Reading through the Book of Exodus

Moses and the Burning Bush

The great story of the exodus of the Israelites – their escape from slavery in Egypt – captivates every generation of Christians. Children love it. It makes for a wonderful film. For Christians, this is not the story of another people. Because of our membership of the Church, we have inherited this family narrative of the Hebrew people, whom we joined at Baptism through our Lord Jesus Christ. The story begins with the Israelites having grown prosperous and numerous during their stay to the east of the Nile delta, after the ascendancy of the Hebrew patriarch Joseph, who became an Egyptian prince of a sort. Then, a pharoah ‘who knew nothing of Joseph arrived,’ and horrendously attempts to control the Hebrew population, even demanding the execution of male Hebrew babies.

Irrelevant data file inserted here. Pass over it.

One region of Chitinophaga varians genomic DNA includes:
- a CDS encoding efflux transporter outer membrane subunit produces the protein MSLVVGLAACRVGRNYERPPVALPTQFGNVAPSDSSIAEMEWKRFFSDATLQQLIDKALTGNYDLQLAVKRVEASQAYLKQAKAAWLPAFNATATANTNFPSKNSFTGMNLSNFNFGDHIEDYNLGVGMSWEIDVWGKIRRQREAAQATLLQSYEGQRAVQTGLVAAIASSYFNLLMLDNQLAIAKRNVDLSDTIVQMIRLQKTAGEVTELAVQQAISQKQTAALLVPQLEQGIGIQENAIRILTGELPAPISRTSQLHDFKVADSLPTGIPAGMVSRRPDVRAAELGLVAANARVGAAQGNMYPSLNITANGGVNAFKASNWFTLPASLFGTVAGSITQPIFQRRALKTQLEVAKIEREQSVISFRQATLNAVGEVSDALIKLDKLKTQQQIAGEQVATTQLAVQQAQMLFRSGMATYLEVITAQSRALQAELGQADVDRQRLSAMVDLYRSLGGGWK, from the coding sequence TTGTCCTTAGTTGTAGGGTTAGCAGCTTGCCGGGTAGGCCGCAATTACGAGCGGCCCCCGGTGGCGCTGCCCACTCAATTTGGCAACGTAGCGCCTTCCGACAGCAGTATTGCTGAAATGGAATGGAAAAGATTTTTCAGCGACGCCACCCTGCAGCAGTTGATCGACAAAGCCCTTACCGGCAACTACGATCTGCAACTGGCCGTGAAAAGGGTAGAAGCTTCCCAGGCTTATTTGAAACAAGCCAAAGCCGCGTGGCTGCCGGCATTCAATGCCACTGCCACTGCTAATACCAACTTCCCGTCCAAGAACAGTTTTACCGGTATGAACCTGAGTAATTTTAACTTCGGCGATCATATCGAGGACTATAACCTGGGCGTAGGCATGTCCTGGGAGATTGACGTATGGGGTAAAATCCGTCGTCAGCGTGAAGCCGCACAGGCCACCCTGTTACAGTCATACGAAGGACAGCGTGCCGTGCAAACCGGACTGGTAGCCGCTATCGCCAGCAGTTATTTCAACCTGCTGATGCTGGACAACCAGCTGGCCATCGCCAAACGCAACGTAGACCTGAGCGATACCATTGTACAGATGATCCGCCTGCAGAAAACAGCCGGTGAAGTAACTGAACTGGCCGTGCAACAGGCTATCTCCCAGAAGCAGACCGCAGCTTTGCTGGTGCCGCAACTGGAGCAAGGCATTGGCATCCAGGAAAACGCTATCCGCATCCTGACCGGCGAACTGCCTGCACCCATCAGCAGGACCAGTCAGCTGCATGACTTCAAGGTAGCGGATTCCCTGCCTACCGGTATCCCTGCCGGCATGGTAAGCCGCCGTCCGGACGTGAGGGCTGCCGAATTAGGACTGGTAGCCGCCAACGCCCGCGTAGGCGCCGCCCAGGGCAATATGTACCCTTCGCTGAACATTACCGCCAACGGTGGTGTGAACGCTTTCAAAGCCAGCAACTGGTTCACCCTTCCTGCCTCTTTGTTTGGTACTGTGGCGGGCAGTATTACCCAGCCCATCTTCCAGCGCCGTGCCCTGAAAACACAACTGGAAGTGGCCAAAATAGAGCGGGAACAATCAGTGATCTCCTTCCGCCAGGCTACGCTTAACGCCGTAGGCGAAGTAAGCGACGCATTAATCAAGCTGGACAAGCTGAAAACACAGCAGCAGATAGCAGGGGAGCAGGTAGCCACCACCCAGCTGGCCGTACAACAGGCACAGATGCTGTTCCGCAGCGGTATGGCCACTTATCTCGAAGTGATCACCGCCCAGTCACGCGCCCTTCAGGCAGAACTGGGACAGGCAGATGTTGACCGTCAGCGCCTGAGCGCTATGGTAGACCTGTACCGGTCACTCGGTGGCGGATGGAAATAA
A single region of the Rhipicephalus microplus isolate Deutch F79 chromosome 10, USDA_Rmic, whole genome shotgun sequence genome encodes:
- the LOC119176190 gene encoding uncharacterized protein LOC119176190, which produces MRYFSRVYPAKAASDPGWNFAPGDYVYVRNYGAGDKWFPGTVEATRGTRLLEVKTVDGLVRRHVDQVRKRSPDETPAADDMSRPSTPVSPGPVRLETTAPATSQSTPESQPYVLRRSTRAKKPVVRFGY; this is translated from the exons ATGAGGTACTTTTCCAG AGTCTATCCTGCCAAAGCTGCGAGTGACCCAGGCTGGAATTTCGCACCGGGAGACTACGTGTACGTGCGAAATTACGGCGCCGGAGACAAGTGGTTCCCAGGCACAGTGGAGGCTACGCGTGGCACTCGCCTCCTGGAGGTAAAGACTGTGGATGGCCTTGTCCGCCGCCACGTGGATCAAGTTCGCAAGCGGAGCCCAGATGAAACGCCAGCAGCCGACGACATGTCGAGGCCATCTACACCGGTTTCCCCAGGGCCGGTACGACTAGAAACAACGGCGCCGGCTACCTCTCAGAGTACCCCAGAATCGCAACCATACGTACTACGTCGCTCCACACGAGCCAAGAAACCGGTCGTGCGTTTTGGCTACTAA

“Meanwhile, a new king of Egypt had arisen, who knew nothing of Joseph. ‘See,’ he said to his people, ‘how the race of the Israelites has grown, till they are stronger than we are. We must go prudently about it and keep them down, or their numbers will grow; what if war threatens, and they make common cause with our enemies? They will get the better of us, and leave our country altogether…’ Then the king of Egypt gave orders to Sephora and Phua, the midwives who attended the Hebrews, ‘When you are called in, he said, to attend the Hebrew women, and their time comes, kill the child if it is a boy; if it is a girl keep it alive.'”

Exodus 1: 8-10, 16